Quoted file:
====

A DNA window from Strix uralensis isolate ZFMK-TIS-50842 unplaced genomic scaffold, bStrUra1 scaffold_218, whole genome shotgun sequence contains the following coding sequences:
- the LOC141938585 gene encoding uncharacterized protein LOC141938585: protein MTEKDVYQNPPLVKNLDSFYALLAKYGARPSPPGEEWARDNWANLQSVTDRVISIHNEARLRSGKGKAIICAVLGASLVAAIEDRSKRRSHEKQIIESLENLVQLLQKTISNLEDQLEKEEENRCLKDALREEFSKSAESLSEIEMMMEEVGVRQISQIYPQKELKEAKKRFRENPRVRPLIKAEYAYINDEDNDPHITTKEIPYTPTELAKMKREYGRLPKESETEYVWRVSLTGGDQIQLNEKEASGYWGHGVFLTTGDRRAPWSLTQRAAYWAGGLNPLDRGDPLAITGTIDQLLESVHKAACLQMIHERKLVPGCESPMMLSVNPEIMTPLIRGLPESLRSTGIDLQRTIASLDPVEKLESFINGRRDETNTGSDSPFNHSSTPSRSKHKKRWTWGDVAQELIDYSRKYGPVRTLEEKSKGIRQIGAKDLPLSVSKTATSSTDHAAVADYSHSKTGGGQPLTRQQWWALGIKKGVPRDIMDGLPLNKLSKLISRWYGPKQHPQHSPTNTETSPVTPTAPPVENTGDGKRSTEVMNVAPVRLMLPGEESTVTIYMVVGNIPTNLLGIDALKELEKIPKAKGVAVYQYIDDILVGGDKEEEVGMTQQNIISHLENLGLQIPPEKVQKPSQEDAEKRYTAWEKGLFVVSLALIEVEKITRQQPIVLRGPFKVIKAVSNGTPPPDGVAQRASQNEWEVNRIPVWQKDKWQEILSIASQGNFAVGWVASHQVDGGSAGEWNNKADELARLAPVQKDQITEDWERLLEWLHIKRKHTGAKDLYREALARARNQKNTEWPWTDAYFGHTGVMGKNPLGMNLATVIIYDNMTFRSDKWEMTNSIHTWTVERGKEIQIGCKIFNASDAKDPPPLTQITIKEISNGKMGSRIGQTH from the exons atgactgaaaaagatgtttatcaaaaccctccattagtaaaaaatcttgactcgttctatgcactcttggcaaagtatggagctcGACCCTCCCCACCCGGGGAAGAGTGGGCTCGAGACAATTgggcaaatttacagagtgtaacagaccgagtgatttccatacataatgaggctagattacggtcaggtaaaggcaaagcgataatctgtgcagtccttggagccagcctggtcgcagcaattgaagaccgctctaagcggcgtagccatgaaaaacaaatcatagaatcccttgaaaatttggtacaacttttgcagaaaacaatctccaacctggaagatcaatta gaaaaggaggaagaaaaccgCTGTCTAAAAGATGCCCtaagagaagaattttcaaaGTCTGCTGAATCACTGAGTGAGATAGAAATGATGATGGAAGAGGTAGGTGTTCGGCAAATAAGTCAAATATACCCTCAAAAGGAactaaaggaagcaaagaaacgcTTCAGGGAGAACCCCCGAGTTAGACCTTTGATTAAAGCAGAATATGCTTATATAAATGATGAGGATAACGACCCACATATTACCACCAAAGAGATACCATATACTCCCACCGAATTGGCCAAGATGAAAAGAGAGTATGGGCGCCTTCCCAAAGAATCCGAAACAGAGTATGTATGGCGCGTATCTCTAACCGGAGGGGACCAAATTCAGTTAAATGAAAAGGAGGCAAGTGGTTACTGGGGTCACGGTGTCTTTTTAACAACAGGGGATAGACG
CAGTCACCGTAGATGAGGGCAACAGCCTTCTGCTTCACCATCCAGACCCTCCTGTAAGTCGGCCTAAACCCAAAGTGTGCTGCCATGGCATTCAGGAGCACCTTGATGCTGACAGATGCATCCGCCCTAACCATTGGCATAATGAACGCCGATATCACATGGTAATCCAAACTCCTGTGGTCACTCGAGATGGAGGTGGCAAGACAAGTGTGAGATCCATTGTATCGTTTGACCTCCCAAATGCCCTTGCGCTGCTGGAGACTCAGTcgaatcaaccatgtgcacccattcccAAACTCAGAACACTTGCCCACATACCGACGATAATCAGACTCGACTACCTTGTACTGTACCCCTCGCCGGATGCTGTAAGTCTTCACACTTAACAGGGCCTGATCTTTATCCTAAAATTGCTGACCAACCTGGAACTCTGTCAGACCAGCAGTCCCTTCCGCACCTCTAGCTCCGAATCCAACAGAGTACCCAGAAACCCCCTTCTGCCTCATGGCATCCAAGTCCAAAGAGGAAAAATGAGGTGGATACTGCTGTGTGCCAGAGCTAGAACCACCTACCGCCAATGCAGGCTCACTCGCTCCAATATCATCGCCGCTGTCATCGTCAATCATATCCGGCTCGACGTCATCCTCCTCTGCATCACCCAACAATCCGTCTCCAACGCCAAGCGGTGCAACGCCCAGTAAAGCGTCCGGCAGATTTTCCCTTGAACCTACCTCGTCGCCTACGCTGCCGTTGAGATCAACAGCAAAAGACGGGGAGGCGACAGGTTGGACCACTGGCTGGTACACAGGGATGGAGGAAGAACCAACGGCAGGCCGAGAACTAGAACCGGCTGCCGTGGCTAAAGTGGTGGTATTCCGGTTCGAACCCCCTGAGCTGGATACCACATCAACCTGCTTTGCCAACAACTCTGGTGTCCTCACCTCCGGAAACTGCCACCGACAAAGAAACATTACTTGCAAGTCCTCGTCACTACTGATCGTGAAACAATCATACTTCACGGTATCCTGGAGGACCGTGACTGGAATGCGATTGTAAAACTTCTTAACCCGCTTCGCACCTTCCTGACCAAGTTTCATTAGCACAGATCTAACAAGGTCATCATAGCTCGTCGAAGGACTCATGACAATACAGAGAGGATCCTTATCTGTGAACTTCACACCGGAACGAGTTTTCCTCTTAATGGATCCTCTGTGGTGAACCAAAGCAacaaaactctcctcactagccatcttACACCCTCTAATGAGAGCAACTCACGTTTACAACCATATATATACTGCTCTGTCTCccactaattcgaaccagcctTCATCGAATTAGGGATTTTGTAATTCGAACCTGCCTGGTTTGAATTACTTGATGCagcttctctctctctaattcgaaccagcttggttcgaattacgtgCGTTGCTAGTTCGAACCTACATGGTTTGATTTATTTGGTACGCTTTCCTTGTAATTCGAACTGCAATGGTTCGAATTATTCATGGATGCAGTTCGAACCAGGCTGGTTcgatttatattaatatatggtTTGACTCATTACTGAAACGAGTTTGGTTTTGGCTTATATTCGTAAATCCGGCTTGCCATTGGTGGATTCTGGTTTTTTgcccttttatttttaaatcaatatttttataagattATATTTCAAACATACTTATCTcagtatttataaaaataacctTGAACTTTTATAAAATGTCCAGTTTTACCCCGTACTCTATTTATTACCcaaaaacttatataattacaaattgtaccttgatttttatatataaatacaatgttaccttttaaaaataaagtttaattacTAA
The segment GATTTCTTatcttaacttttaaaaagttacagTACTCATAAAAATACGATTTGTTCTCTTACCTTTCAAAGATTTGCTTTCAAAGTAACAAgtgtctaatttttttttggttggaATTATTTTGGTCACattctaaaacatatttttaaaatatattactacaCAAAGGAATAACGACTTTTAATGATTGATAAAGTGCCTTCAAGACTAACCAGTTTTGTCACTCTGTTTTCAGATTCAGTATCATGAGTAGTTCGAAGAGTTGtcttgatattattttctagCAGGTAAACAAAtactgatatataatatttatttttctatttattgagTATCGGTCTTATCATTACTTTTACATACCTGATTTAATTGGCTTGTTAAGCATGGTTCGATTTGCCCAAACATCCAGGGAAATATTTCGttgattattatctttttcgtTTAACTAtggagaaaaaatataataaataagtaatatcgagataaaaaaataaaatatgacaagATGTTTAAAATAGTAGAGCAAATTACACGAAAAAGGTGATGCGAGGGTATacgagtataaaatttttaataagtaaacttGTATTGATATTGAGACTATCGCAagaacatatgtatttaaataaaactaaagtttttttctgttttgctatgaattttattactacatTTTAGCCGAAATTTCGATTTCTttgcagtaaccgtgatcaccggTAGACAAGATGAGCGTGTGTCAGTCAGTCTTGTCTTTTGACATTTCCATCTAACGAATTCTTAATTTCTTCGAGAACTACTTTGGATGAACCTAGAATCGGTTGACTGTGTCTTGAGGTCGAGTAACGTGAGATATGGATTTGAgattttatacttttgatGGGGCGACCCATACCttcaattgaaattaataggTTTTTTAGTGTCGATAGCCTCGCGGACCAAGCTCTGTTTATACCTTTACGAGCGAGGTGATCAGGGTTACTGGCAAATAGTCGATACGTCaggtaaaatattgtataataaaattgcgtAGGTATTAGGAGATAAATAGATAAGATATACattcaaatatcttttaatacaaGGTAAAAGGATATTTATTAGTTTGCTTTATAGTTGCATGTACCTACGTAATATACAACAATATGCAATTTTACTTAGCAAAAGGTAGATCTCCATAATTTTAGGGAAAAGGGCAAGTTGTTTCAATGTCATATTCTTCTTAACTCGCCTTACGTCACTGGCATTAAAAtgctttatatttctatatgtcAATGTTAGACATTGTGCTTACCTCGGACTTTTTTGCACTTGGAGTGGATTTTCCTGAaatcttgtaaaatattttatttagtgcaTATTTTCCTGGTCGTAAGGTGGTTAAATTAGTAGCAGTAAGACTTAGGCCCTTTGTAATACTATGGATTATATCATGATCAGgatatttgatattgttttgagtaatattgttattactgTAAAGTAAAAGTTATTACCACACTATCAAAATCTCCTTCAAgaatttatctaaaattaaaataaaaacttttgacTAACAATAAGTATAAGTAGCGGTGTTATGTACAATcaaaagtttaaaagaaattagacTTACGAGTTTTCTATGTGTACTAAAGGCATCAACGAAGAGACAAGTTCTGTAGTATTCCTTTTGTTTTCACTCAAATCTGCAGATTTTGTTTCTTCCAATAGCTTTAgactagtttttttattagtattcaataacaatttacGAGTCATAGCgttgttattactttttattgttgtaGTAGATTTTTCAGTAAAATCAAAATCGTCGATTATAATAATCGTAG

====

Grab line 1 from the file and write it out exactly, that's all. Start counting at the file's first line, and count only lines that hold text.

A DNA window from Strix uralensis isolate ZFMK-TIS-50842 unplaced genomic scaffold, bStrUra1 scaffold_218, whole genome shotgun sequence contains the following coding sequences: